Dianne Trussell is struggling to live off her disability pension. Photo Marc Stapelberg / The Northern Star
Dianne Trussell is struggling to live off her disability pension. Photo Marc Stapelberg / The Northern Star Marc Stapelberg

Dying to live off the pension

LIVING off a disability support pension was the last thing former scientist and writer Dianne Trussell expected to be doing in her life.

But in 2010 she developed two severe bacterial infections, leptospirosis and toxoplasmosis - which severely compromised her health.

Her heart, kidneys and vision were all affected, while another potentially fatal symptom of the infections was an abnormal heart beat.

It unfolded that at the same time she was made redundant, while the sickness and some problems with her internet service contributed to the collapse of her part-time web-based business.

By that point, Dianne's world had been turned upside down and she needed help.

"I was in and out of ambulances, I was really sick I couldn't pay the rent anymore, I needed desperately to get some kind of assistance," she explained.

Unfortunately when she turned to Centrelink to apply for a disability payment, she said their attitude was - because she had no children - that she was a "persona non grata".

It ended up taking her two years to qualify for the disability pension.

Four years later, surviving off the $900 a fortnight payment while trying to get better is still proving an uphill battle.

Here's one issue: most of the medicines Dianne needs aren't covered by Medicare.

To afford those, she needs to put off dental care and essential things like new tyres and rego.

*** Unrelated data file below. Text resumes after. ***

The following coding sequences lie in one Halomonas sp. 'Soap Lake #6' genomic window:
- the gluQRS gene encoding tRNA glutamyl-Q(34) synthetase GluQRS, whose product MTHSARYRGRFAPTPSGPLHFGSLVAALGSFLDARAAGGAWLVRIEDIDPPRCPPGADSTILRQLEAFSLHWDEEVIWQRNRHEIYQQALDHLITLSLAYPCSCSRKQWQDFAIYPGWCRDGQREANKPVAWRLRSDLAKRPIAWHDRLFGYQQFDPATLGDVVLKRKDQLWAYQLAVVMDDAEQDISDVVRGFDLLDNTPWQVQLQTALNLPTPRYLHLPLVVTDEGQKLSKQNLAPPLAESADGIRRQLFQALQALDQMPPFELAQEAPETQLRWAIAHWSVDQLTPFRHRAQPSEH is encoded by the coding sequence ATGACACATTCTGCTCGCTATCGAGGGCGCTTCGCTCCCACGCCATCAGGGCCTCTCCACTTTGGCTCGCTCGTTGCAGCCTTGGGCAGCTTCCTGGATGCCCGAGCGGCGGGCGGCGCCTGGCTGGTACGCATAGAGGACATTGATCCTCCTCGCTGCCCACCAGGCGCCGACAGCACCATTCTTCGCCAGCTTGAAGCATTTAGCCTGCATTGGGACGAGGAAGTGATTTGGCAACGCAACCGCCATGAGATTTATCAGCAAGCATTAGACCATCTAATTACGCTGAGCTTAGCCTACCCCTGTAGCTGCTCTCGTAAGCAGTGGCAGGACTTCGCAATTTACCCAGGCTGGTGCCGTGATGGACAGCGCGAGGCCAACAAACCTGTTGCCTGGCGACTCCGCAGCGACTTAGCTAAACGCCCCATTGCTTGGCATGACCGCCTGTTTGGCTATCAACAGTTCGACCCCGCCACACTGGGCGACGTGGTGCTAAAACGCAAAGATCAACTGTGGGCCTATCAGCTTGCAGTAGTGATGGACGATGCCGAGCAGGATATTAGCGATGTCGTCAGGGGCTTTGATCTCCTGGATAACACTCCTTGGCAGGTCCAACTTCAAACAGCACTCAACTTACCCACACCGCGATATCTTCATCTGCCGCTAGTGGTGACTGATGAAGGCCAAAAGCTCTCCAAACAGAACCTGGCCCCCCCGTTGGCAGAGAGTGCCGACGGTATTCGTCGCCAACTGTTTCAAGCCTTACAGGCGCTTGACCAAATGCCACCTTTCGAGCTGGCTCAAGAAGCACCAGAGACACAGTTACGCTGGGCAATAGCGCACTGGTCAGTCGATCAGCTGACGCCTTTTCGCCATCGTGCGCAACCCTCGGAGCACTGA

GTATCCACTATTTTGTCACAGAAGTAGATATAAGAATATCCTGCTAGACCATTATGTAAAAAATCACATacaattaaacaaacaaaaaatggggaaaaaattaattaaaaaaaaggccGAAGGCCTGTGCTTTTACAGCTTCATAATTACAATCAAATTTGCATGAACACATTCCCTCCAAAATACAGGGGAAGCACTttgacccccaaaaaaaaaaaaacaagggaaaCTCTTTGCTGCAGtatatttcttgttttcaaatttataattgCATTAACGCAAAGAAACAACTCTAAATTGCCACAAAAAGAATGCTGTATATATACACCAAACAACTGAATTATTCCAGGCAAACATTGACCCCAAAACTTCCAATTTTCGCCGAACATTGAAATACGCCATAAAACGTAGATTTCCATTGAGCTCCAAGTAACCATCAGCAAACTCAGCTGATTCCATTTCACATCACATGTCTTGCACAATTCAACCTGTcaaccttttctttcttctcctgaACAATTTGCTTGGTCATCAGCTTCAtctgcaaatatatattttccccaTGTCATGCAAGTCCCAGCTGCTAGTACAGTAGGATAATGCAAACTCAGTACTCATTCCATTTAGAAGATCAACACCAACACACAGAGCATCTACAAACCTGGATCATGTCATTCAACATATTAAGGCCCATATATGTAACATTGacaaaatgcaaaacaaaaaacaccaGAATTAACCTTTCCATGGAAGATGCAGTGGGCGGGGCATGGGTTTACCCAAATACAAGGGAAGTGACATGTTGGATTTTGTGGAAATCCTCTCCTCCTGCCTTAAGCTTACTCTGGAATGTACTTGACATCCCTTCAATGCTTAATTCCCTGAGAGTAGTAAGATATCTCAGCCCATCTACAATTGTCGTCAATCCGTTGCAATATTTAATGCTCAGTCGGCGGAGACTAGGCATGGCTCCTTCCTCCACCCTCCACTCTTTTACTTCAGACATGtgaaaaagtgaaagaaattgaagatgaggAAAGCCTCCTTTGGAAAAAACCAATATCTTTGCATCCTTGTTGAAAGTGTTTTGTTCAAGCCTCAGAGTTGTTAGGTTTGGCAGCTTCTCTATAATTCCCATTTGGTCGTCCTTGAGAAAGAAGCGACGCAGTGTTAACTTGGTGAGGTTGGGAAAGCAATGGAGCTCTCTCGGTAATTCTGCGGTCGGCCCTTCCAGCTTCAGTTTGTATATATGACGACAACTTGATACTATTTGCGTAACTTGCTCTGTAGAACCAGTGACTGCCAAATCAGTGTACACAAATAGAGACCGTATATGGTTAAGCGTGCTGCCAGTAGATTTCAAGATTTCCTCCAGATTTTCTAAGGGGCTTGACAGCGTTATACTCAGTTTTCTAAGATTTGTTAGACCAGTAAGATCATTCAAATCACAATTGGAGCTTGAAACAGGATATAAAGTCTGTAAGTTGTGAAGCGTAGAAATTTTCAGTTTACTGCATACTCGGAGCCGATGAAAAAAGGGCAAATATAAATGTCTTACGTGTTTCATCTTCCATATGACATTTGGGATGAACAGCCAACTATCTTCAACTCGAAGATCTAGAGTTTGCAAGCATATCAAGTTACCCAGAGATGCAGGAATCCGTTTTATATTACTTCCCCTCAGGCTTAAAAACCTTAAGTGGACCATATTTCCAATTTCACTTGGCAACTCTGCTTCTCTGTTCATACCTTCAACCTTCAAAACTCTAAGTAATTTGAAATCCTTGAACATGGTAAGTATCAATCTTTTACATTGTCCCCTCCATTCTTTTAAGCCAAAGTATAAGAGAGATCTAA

She also explained that none of her money is wasted on alcohol or cigarettes, or films or television.

"What I do put my money into is high quality food and my healthcare," she said.

"I try to run my car only when I have a multitude of things to do in one trip.

"I do have websites and a broadband plan... because my goal is to actually build a business which can actually pay me, to get off the pension and have some independence."

In the Northern Rivers around 30% of people are reliant on some kind of welfare payment - double that of the nearest capital Brisbane - and the payment is going down in real terms, as the rises fail to keep pace with inflation.

With the lack of services and transport in the regions, it can be a struggle for many to stay living in a way that is going to get them ahead and hopefully off the pension. 

"The things that you do to try to get off the pension cost money… the medical and dental, the insurance, the car the rent the food, the website and broadband is basically more than the pension," Dianne said.

"I don't want to stay on it... I don't want to be beholden to the government."


The combined percentage of people on one or more of the following welfare payments: Newstart, the disability support pension, Abstudy and Austudy, the aged pension, youth allowance, single parent payments and sickness benefits:

Lismore 31%

Byron 27%

Ballina 28%

Casino 35%

Kyogle 34%

Brisbane 15%

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